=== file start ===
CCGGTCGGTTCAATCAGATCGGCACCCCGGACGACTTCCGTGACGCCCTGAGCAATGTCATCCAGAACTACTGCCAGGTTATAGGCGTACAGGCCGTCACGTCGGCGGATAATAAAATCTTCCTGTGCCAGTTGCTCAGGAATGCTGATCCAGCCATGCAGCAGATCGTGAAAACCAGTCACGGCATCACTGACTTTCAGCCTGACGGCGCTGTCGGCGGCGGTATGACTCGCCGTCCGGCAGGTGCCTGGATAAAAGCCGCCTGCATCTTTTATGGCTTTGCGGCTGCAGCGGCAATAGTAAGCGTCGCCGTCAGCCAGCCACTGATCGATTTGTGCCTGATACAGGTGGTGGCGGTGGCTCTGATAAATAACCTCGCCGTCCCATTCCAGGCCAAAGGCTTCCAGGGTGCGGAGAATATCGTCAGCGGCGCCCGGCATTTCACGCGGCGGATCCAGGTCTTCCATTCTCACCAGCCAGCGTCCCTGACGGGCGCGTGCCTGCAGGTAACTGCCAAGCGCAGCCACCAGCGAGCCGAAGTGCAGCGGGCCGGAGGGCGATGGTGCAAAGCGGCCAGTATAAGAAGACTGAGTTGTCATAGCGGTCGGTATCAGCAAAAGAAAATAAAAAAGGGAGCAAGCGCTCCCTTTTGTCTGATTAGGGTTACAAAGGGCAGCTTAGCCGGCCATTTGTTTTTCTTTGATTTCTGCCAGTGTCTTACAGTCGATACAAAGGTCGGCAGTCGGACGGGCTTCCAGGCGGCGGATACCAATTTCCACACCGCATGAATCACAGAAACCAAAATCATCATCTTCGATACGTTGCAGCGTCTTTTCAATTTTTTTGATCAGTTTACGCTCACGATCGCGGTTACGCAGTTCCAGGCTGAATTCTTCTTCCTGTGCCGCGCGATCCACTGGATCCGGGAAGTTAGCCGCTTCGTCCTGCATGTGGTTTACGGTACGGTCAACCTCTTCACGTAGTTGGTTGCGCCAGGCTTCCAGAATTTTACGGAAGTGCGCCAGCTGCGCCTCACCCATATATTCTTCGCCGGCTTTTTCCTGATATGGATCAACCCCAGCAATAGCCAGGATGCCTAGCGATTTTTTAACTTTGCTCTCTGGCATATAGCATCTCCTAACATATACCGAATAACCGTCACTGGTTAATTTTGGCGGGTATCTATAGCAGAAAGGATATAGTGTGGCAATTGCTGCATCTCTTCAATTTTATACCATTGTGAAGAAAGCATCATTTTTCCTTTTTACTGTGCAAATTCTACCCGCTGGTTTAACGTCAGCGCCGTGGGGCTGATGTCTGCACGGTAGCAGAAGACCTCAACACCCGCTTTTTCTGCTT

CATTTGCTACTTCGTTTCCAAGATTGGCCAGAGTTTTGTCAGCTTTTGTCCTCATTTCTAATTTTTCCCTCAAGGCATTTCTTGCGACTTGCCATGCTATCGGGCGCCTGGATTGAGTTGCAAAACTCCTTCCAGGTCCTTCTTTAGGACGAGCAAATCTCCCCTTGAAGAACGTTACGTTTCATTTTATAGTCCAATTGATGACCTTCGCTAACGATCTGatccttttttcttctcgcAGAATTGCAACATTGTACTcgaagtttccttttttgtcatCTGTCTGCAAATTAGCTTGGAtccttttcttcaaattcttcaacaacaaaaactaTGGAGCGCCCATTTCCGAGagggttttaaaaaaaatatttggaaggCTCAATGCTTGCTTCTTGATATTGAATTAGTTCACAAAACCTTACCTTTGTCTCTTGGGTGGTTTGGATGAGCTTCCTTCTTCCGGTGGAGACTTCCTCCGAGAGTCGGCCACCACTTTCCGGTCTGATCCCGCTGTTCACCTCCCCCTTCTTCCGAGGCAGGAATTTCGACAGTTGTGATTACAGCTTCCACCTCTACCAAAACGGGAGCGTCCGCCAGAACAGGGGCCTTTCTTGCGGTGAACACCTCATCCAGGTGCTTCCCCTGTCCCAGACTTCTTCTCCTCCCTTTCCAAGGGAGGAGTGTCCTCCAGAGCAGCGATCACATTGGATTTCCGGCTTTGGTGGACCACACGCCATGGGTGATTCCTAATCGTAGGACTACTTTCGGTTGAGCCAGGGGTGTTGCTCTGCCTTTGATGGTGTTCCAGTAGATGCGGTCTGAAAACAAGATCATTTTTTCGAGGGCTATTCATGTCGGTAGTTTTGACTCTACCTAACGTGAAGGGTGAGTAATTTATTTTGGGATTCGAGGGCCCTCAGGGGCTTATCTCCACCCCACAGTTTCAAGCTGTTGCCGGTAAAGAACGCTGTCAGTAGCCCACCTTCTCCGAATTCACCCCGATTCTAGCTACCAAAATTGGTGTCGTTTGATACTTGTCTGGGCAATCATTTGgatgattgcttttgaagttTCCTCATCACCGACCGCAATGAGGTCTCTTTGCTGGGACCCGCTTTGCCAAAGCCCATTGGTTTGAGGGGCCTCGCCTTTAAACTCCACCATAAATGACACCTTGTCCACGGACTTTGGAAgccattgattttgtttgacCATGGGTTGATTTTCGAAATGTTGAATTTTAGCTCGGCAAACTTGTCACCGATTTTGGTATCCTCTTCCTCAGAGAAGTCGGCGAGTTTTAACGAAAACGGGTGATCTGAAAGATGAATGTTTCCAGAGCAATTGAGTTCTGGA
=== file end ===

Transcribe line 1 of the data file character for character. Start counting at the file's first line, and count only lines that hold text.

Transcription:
CCGGTCGGTTCAATCAGATCGGCACCCCGGACGACTTCCGTGACGCCCTGAGCAATGTCATCCAGAACTACTGCCAGGTTATAGGCGTACAGGCCGTCACGTCGGCGGATAATAAAATCTTCCTGTGCCAGTTGCTCAGGAATGCTGATCCAGCCATGCAGCAGATCGTGAAAACCAGTCACGGCATCACTGACTTTCAGCCTGACGGCGCTGTCGGCGGCGGTATGACTCGCCGTCCGGCAGGTGCCTGGATAAAAGCCGCCTGCATCTTTTATGGCTTTGCGGCTGCAGCGGCAATAGTAAGCGTCGCCGTCAGCCAGCCACTGATCGATTTGTGCCTGATACAGGTGGTGGCGGTGGCTCTGATAAATAACCTCGCCGTCCCATTCCAGGCCAAAGGCTTCCAGGGTGCGGAGAATATCGTCAGCGGCGCCCGGCATTTCACGCGGCGGATCCAGGTCTTCCATTCTCACCAGCCAGCGTCCCTGACGGGCGCGTGCCTGCAGGTAACTGCCAAGCGCAGCCACCAGCGAGCCGAAGTGCAGCGGGCCGGAGGGCGATGGTGCAAAGCGGCCAGTATAAGAAGACTGAGTTGTCATAGCGGTCGGTATCAGCAAAAGAAAATAAAAAAGGGAGCAAGCGCTCCCTTTTGTCTGATTAGGGTTACAAAGGGCAGCTTAGCCGGCCATTTGTTTTTCTTTGATTTCTGCCAGTGTCTTACAGTCGATACAAAGGTCGGCAGTCGGACGGGCTTCCAGGCGGCGGATACCAATTTCCACACCGCATGAATCACAGAAACCAAAATCATCATCTTCGATACGTTGCAGCGTCTTTTCAATTTTTTTGATCAGTTTACGCTCACGATCGCGGTTACGCAGTTCCAGGCTGAATTCTTCTTCCTGTGCCGCGCGATCCACTGGATCCGGGAAGTTAGCCGCTTCGTCCTGCATGTGGTTTACGGTACGGTCAACCTCTTCACGTAGTTGGTTGCGCCAGGCTTCCAGAATTTTACGGAAGTGCGCCAGCTGCGCCTCACCCATATATTCTTCGCCGGCTTTTTCCTGATATGGATCAACCCCAGCAATAGCCAGGATGCCTAGCGATTTTTTAACTTTGCTCTCTGGCATATAGCATCTCCTAACATATACCGAATAACCGTCACTGGTTAATTTTGGCGGGTATCTATAGCAGAAAGGATATAGTGTGGCAATTGCTGCATCTCTTCAATTTTATACCATTGTGAAGAAAGCATCATTTTTCCTTTTTACTGTGCAAATTCTACCCGCTGGTTTAACGTCAGCGCCGTGGGGCTGATGTCTGCACGGTAGCAGAAGACCTCAACACCCGCTTTTTCTGCTT